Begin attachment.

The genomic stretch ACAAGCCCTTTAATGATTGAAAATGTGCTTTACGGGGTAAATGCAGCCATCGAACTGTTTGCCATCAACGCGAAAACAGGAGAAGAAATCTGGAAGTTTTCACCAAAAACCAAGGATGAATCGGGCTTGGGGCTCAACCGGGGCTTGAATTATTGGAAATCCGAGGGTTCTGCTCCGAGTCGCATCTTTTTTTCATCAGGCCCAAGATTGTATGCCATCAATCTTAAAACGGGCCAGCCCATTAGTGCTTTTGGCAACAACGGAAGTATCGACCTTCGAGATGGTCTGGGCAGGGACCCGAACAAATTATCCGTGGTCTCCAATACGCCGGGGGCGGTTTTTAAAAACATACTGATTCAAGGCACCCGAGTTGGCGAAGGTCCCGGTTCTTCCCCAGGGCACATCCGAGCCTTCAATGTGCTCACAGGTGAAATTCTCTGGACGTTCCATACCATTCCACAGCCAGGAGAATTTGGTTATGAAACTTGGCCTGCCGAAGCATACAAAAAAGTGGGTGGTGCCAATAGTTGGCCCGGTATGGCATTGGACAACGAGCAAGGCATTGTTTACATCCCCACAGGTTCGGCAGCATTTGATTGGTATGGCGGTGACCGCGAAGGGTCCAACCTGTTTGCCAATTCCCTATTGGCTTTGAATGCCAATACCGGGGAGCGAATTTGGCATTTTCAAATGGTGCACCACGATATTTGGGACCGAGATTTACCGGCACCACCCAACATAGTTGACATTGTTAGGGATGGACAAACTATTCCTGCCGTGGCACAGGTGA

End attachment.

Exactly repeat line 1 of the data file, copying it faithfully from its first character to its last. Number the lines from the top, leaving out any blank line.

The genomic stretch ACAAGCCCTTTAATGATTGAAAATGTGCTTTACGGGGTAAATGCAGCCATCGAACTGTTTGCCATCAACGCGAAAACAGGAGAAGAAATCTGGAAGTTTTCACCAAAAACCAAGGATGAATCGGGCTTGGGGCTCAACCGGGGCTTGAATTATTGGAAATCCGAGGGTTCTGCTCCGAGTCGCATCTTTTTTTCATCAGGCCCAAGATTGTATGCCATCAATCTTAAAACGGGCCAGCCCATTAGTGCTTTTGGCAACAACGGAAGTATCGACCTTCGAGATGGTCTGGGCAGGGACCCGAACAAATTATCCGTGGTCTCCAATACGCCGGGGGCGGTTTTTAAAAACATACTGATTCAAGGCACCCGAGTTGGCGAAGGTCCCGGTTCTTCCCCAGGGCACATCCGAGCCTTCAATGTGCTCACAGGTGAAATTCTCTGGACGTTCCATACCATTCCACAGCCAGGAGAATTTGGTTATGAAACTTGGCCTGCCGAAGCATACAAAAAAGTGGGTGGTGCCAATAGTTGGCCCGGTATGGCATTGGACAACGAGCAAGGCATTGTTTACATCCCCACAGGTTCGGCAGCATTTGATTGGTATGGCGGTGACCGCGAAGGGTCCAACCTGTTTGCCAATTCCCTATTGGCTTTGAATGCCAATACCGGGGAGCGAATTTGGCATTTTCAAATGGTGCACCACGATATTTGGGACCGAGATTTACCGGCACCACCCAACATAGTTGACATTGTTAGGGATGGACAAACTATTCCTGCCGTGGCACAGGTGA